At ETSU and General Shale Brick Natural History Museum, volunteers are our Most Valuable People! By joining our team, you become part of a unique group of dedicated individuals who can be found in nearly every area of the Museum. Whether greeting visitors, guiding groups, or working alongside Museum curators, there are many important ways in which volunteers contribute. Click on any image to learn more about working in our various departments and programs.
Who Can Volunteer? Volunteer opportunities are available for people with a wide variety of experience or no experience at all. Currently, volunteers must be 18 or older; students age 15-18 may apply to our Junior Volunteer program.
Museum services volunteers engage with the public in a variety of ways. We are currently accepting applications for welcome desk, tour guide, education department, outreach, and office support volunteers:
Welcome Desk: Get to know our visitors the moment they walk through the door by joining our friendly welcome desk team! At our welcome desk you will greet visitors, sell tickets, and answer the phone. No experience is required and training is provided.
Tour Guide: Want to share the excitement our visitors experience as they learn more about our exhibits and the work going on at the Gray Fossil Site? Become a tour guide! No experience? No worries! Our tour guide training program will teach you all about the history of the site and regular updates will keep you abreast of the latest discoveries.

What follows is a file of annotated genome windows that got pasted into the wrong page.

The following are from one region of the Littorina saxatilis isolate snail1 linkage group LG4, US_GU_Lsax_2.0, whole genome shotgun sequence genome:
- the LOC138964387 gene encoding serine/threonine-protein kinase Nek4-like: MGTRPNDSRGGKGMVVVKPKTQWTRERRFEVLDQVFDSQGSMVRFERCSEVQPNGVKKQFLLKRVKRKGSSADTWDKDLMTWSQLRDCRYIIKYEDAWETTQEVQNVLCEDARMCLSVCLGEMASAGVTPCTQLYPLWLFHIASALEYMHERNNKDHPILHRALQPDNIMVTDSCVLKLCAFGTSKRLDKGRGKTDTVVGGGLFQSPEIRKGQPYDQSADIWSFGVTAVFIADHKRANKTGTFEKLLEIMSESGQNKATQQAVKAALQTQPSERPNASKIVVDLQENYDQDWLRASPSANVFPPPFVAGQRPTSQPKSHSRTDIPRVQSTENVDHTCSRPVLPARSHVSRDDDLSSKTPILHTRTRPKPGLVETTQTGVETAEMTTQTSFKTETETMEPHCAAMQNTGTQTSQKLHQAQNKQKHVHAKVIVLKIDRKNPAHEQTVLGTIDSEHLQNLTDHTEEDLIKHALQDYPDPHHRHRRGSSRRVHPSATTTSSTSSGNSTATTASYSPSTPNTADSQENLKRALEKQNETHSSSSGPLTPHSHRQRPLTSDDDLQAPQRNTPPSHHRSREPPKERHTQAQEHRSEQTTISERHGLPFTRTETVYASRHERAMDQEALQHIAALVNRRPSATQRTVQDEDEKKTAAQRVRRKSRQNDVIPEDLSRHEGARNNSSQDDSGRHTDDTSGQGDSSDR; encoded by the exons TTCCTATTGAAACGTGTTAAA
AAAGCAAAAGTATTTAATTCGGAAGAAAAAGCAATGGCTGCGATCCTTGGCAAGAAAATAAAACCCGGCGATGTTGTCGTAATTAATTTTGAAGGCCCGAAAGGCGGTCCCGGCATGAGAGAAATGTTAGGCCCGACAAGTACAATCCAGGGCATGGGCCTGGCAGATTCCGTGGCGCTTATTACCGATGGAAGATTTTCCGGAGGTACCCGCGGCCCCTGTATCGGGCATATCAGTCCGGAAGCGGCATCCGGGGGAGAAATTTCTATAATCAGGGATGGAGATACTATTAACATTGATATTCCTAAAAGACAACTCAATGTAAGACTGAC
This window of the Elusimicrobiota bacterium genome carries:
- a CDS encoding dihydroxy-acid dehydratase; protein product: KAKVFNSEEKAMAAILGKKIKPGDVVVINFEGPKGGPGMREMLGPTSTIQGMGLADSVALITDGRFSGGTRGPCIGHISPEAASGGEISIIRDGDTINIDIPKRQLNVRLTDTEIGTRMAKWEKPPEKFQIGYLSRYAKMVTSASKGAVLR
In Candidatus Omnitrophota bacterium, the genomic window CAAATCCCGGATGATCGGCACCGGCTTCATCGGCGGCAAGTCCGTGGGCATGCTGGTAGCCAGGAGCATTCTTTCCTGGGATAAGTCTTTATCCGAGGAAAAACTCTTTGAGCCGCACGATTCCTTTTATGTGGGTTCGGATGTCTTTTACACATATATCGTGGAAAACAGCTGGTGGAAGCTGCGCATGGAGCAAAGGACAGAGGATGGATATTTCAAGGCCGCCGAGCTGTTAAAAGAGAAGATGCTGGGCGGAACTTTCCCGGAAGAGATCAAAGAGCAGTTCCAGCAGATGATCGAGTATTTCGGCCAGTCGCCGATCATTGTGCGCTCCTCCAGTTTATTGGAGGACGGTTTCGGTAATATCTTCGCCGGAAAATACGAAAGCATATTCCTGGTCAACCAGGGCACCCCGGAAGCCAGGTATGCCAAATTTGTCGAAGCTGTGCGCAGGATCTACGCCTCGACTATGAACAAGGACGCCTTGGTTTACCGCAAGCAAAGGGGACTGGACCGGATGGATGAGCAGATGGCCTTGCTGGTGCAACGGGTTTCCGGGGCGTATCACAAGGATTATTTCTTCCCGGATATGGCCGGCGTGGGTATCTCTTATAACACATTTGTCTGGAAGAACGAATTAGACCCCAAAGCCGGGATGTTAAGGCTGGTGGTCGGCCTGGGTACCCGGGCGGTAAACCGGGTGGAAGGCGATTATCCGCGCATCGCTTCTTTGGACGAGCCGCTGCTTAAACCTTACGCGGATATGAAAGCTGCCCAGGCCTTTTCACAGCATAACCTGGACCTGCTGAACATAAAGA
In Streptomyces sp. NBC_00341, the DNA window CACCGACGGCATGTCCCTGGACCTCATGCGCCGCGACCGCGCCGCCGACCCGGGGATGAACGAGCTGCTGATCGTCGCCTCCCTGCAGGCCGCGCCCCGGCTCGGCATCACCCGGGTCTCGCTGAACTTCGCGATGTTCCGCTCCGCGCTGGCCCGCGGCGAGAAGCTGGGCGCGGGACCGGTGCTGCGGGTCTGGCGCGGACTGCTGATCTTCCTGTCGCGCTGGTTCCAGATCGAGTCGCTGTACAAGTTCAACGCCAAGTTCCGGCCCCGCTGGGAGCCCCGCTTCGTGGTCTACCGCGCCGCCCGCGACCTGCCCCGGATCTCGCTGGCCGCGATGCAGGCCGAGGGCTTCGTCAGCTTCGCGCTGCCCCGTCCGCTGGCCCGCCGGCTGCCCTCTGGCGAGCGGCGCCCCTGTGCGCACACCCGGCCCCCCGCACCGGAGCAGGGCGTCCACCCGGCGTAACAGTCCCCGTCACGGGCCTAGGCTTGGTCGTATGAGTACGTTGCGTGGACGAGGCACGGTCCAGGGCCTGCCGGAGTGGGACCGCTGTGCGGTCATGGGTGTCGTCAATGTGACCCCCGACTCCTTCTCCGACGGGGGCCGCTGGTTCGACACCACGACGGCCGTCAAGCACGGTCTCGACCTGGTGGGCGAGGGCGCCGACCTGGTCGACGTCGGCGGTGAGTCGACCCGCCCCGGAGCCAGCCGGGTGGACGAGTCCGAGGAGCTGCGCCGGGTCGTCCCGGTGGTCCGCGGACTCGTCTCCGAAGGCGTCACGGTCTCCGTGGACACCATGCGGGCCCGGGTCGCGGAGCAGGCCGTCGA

Education Guide: The museum is a favorite destination for school field trips. Special training is available for tour guides interested in working with student groups. Being an education guide is one of the most rewarding volunteer jobs at the museum!
Outreach: Want to get into the many festivals and events in our region? Help us spread the word! We're always looking for people willing to staff our booth at Blue Plum, First Friday, Fun Fest, the Appalachian Fair, and many other fun activities in the Tri-Cities. Education outreach volunteers can also take our show on the road to places like local schools, senior centers and public libraries. Training is provided and outreach materials are supplied.
Office Support: Whether making copies, stuffing envelopes, or entering data, our office support volunteers are crucial to getting things done around the museum. No experience or special skills are required and there is always something to do!
We are currently accepting applications for volunteers in the Prep Lab!
Volunteers in the lab pick through fossil sediment to find microfossils, clean fossils, and reassemble them. These tasks take patience and a keen eye. New volunteers are trained thoroughly in basic techniques before advancing to more complex tasks. Volunteer opportunities in the lab are offered Tuesday through Saturday.
Do you need any special skills or lab experience to volunteer?
You don't need to have any prior experience, just a willingness to learn. Extensive training is provided.
Can I volunteer to dig out on the fossil site?
Absolutely! But you'll need to hone your skills by working in the lab first.
Can I volunteer in the lab for just one day or just a few days?